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    $\begingroup$ I would certainly consider $-5$ to be a factor of $10$, hope my revised answer makes this clear. And while I recognise that there can be some disagreement over definitions, I should have thought this one was pretty standard. The only variation I can find in standard number theory textbooks is that some regard the statement $0\mid0$ as being undefined - NB, not false, just undefined. For the first book I pulled off my shelf, see Hardy and Wright. $\endgroup$
    – David
    May 1, 2014 at 5:44
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    $\begingroup$ -5 is not a factor of 10, over $\mathbb{N}$. It is, over $\mathbb{Z}$. These statements are not controversial. $\endgroup$
    – vadim123
    May 1, 2014 at 5:47
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    $\begingroup$ Well. . . the statement "$-5$ is a factor of $10$ over $\Bbb N$" is not so much false as meaningless, since $-5$ is not an element of $\Bbb N$. Nevertheless your point that context matters is correct. A better example would be that if $\phi=\frac{1}{2}(1+\sqrt5)$ and $\alpha=-4+6\phi$ and $\beta=2+8\phi$, then $\alpha\mid\beta$ is true in ${\Bbb Z}[\phi]$ but not in ${\Bbb Z}[\sqrt5]$. $\endgroup$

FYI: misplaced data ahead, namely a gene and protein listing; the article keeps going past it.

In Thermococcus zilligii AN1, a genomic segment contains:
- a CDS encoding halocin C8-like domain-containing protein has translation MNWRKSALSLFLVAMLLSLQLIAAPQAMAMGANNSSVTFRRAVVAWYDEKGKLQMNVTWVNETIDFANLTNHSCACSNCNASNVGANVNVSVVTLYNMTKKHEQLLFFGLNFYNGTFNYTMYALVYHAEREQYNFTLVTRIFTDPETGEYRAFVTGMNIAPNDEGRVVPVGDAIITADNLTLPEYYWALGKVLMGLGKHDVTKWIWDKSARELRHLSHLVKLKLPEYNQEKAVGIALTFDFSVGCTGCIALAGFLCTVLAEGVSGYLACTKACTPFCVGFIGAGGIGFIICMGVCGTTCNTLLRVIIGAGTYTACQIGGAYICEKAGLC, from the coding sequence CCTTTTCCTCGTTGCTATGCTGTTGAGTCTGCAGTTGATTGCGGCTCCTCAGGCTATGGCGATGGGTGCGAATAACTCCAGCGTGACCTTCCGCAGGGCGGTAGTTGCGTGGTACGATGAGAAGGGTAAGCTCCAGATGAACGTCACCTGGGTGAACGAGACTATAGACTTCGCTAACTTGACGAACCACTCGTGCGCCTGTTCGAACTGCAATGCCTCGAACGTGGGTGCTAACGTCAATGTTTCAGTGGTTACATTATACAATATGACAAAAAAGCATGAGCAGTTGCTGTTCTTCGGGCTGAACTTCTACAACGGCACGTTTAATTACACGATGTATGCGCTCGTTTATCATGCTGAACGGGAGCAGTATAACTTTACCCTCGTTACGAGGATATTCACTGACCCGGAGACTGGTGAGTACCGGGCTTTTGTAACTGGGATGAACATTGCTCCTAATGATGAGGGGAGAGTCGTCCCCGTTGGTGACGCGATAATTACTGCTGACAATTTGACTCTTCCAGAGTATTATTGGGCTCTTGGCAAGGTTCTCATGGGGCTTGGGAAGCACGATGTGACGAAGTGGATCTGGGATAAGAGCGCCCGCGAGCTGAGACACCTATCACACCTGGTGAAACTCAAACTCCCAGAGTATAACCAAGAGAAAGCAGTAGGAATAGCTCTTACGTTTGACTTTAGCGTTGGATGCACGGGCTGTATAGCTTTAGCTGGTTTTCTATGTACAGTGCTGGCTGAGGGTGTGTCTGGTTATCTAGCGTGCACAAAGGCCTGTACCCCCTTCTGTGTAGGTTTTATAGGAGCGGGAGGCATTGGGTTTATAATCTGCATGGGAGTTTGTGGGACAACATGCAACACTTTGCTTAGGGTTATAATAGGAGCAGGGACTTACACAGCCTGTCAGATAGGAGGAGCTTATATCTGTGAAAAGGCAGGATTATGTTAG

– David
    May 1, 2014 at 6:03
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This question is about terminology, and one can only give an answer if you provide the precise definition of "factor" you are using. Curiously the term does not appear to often get a formal definition, contrary to "divisor" which the term more conventionally associated to the divisibility relation. One may then for convenience consider those two terms to be synonyms. However, it should be noted that most of the time "factor" is used in connection with factorisation. For instance it is more common to speak about prime factors than about prime divisors; the two basically mean the same thing, but a given prime factor might be considered to occur multiple times for a same number, while I don't think one would say that for a prime divisor (which is just a divisor of the number that happens to be prime). In this context it is relevant to note that the number $0$ does not have a prime factorisation and is explicitly excluded from the prime factorisation theorem (usually in one sweep with excluding negative numbers and sometimes also the number$~1$; indeed those numbers pose some difficulties too, but these are less fundamental than the problem with$~0$). Therefore talking about factors of $0$ may be considered not very appropriate. Certainly asking how many factors$~17$ the number$~0$ has does not make any sense.